Nong Khai is usually a sleepy town and I had hoped that staying at the semi-rural Park and Pool Hotel would have provided me with the opportunity of a good night’s sleep but I didn’t realise that the resort is also close to the local football stadium which was hosting an evening event and the sound of Isaan music kept me awake. It also gave me some time to think and I questioned my lifestyle choice which resulted in me being tucked up in bed on a Saturday night, rather than joining in with the local festivities. The music didn’t go on all night and I managed to get some sleep before my alarm clock woke me up at 3:30 am.
It didn’t take long to get ready and I was soon on the scooter heading towards the race. As soon as I hit the main road, I spotted another brightly coloured running vest making his way to the race and stopped and gave him a lift. I haven’t ridden a scooter very often in my life and I’ve never given someone a lift on one but there’s a first for everything and within ten minutes we had reached the race HQ, where a policeman directed me into the motorcycle parking area.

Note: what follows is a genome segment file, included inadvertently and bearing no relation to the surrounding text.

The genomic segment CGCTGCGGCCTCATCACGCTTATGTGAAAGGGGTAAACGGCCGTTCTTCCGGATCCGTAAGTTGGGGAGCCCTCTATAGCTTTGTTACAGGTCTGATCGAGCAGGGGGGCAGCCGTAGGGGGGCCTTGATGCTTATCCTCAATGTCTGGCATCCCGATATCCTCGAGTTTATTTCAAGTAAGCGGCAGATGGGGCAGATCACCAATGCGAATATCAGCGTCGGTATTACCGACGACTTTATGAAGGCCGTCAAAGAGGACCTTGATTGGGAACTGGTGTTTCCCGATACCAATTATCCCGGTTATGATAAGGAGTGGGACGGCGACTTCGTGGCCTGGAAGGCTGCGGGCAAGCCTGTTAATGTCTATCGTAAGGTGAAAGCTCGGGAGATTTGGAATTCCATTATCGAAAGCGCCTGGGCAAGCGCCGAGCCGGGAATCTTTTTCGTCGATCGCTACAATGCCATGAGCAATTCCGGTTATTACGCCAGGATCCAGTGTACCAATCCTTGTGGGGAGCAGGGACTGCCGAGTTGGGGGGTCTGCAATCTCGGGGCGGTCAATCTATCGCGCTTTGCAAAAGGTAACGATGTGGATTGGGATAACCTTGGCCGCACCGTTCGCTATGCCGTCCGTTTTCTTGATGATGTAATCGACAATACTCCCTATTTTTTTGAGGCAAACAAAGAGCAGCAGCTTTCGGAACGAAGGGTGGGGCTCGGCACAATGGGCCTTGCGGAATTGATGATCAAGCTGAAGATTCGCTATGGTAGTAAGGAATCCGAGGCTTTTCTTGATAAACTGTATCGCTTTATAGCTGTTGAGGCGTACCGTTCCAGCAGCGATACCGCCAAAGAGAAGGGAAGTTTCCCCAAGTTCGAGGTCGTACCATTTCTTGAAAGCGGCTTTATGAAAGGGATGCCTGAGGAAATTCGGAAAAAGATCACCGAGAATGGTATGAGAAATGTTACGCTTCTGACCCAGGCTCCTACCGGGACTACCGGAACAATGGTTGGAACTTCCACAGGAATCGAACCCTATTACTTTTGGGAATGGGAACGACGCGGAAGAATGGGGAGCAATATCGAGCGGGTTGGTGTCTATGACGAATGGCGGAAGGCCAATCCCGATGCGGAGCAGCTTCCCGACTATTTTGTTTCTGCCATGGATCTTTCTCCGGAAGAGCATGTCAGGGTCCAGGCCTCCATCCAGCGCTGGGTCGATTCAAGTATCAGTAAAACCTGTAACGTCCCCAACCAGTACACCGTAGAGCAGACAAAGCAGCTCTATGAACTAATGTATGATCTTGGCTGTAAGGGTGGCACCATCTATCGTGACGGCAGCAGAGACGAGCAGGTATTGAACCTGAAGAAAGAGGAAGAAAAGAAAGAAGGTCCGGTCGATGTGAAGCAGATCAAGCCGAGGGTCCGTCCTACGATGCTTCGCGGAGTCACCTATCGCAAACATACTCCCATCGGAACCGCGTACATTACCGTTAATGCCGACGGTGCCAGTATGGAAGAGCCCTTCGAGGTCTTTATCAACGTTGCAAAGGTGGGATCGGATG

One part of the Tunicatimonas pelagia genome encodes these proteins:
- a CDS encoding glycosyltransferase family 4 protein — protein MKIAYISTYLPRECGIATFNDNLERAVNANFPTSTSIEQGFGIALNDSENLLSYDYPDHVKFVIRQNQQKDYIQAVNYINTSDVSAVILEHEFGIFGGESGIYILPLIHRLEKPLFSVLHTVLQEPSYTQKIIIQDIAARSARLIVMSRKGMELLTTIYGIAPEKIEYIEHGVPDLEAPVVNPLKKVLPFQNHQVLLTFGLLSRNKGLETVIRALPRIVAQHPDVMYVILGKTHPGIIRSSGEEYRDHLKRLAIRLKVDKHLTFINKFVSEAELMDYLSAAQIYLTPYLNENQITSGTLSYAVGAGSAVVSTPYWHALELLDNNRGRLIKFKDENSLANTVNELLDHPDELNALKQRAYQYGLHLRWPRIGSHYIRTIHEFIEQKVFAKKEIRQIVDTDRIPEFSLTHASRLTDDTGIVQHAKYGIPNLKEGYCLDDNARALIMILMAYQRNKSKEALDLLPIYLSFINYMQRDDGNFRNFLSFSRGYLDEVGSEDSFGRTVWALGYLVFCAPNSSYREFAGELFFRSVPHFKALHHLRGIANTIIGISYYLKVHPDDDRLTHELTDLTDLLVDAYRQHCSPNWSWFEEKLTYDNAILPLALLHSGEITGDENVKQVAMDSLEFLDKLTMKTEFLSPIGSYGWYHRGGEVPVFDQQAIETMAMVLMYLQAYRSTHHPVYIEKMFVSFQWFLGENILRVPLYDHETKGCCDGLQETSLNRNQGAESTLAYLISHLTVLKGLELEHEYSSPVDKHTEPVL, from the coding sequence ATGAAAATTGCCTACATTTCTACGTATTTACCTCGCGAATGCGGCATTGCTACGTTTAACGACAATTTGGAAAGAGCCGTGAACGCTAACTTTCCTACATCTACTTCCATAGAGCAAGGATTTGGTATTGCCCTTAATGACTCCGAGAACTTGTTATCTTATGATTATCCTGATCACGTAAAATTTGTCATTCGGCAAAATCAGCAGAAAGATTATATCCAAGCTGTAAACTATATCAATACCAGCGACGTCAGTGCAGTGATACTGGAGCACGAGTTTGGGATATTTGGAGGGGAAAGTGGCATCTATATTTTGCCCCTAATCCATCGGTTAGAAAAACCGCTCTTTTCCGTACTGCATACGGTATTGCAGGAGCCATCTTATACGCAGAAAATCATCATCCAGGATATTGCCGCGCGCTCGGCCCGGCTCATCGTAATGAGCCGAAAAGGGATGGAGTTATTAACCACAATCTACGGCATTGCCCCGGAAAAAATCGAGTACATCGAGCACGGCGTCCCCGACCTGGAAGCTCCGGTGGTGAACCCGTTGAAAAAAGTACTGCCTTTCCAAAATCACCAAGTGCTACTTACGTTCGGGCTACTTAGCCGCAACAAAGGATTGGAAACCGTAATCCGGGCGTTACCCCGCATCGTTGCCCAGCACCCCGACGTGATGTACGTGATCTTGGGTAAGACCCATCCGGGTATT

There were some serious looking runners sprinting around the car park as I gently warmed up and turned my thoughts to tactics for the race. My training had been going well until recently when I had hurt my left leg and I had been forced to cut back on my training intensity. My 12-week programme was focussed on my target race on the 24th and not today. I decided just to go with the flow and see how my leg reacted, not to take any risks and to keep the pace under control. If I finished in the top five in the MV60+ race all well and good, if not, no problem. It was, after all, only a training run.
I joined in with the masses and after the pre-race announcements that advised us that there was a strong field with numbers doubled from the previous event, we were warned that there might not be enough finishers t-shirts and that there could be some construction work on the roads, we were set off from the back of the shopping mall at 4:30 am.